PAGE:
GHX and the VHA e-pedigree pilot

Pharmaceutical CommercePharmaceutical Commerce - July/August 2013

GHX was founded in 2000 to reduce inefficiencies in the healthcare supply chain, primarily in med-surg supplies. Today, it is owned by 20 organizations representing manufacturers, distributors, hospitals and group purchasing organizations (GPOs). As a healthcare technology and services company, GHX helps reduce the cost of doing business in healthcare and assists customers in providing and tracking critical supplies to enhance patient safety. GHX connects 6,130 hospitals and clinics to more than 10,000 supplier divisions, representing more than 85% of the medical-surgical hospital spend in the US. In 2012, purchase order volumes exceeded $51 billion and GHX customers have achieved more than $3 billion in savings since January 2010.

GHX is owned by the healthcare industry, has an open and neutral position in the supply chain landscape, and a very strict data-governance policy. These characteristics, along with the ability to securely handle large transaction volumes, led a subset of owners to ask GHX to work on an industry model for pharmaceutical traceability and e-pedigree in 2010. From 2010 to 2013 the group gathered requirements, built a prototype and piloted the system. In March 2013, this work was recognized when the Healthcare Distribution Management Assn. (HDMA) announced a pilot led by GHX as the winner of its fourth annual Distribution Management Award.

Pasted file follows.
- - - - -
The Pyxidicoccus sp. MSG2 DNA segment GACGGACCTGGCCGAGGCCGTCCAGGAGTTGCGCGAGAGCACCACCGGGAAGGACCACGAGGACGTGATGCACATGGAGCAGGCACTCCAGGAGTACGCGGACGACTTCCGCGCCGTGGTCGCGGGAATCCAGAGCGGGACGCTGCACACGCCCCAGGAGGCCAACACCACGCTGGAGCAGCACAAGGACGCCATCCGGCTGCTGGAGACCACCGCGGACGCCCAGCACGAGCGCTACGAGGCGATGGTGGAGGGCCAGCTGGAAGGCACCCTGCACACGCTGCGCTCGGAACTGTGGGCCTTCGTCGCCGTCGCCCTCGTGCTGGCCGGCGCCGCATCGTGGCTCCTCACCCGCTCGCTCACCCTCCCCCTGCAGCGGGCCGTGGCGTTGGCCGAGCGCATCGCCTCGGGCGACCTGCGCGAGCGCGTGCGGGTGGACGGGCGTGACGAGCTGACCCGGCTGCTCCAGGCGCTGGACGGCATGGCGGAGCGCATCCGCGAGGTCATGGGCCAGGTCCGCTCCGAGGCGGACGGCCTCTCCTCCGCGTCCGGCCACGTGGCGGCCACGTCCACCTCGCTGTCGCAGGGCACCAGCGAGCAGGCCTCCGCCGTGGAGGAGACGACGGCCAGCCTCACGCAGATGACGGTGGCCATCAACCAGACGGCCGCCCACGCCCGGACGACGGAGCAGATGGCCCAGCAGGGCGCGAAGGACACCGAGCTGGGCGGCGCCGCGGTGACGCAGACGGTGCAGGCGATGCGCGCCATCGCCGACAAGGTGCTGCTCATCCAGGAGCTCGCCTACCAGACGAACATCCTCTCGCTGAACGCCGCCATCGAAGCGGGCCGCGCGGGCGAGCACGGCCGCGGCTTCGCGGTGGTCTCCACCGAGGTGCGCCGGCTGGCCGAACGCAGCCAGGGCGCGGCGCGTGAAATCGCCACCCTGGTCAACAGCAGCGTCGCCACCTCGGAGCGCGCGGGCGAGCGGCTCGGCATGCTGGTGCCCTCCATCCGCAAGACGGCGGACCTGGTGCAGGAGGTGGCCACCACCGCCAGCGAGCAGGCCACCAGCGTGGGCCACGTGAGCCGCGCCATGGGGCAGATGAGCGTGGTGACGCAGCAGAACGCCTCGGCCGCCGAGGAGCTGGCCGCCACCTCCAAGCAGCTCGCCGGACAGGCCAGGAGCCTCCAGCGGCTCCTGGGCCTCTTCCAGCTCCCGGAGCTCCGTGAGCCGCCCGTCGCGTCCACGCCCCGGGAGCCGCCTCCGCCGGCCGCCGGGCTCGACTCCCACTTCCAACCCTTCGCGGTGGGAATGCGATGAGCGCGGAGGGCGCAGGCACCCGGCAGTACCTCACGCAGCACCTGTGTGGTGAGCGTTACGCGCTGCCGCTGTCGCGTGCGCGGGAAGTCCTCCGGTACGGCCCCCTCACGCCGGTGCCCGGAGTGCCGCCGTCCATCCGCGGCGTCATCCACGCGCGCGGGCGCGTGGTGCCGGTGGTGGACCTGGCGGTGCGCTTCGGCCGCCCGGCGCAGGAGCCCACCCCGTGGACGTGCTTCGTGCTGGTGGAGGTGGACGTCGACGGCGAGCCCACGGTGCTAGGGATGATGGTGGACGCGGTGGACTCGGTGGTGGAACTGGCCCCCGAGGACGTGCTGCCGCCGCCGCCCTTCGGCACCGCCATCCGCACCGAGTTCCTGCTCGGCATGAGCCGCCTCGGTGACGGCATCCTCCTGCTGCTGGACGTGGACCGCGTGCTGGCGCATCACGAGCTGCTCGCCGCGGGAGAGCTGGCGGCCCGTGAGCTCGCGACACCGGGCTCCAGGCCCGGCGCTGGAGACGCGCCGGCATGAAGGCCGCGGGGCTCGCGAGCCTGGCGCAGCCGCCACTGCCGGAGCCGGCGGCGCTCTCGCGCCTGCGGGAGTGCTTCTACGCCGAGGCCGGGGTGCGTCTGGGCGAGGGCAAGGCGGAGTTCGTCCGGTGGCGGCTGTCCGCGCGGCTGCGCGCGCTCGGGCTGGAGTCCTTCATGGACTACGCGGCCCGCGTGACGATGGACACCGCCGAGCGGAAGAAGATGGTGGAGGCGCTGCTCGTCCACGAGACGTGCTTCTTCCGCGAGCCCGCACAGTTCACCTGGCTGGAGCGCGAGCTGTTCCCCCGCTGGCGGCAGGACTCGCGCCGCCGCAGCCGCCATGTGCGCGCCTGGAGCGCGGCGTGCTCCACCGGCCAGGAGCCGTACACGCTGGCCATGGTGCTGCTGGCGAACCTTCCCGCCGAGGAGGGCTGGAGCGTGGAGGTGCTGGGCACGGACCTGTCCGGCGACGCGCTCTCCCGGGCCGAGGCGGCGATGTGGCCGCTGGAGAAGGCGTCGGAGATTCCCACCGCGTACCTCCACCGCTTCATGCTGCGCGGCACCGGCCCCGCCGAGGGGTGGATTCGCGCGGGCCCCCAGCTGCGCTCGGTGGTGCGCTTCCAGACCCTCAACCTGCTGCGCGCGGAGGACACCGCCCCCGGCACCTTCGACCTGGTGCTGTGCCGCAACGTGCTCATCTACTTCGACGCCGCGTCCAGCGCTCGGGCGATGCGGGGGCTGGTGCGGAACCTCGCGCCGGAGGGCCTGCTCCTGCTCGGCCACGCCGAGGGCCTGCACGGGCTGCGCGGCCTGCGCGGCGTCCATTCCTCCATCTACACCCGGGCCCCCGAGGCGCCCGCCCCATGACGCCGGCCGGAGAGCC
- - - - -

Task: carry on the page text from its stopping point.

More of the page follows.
This first-of-its-kind pilot, “Track and Trace for Serialized Product,” studied a traceability system for securing the pharmaceutical supply chain, allowing for greater visibility and interoperability. The pilot used products that were manufactured and serialized at AbbVie, Inc., delivered to a McKesson Corp. distribution center and then distributed to the Veterans Health Administration (VHA) Consolidated Mail Outpatient Pharmacy.

The chain of custody tracing was achieved using a serialized Global Trade Identification Number on the product, and leveraging the GHX traceability system that had implemented the Electronic Product Code Information System. Supply chain processes and concepts that were tested included serialization, aggregation, authentication, inference, product recall and data sharing using a one-up-one-down model in a cloud-based repository. The pilot also tested a new concept called a pedigree check, which allows trading partners to check the status of a product before shipping or receiving it, as well as an automated recall process using serialized information. This was the first time that AbbVie and McKesson were able to provide serialized product, product authentication and chain of custody reporting to VHA using an interoperable platform.

Based on the performance of the trial, it is estimated that this cloudbased software will help minimize points of connectivity between trading partners, which would help to reduce healthcare costs. Moreover, the pilot led to greater supply chain efficiencies, with processing times reduced by as much as six times with the use of an inexpensive Bluetooth barcode reader.

In addition to GHX, AbbVie, VHA and McKesson, the system was developed in collaboration with AmerisourceBergen Corp., Cardinal Health, Inc. and Johnson & Johnson Health Care Systems Inc.

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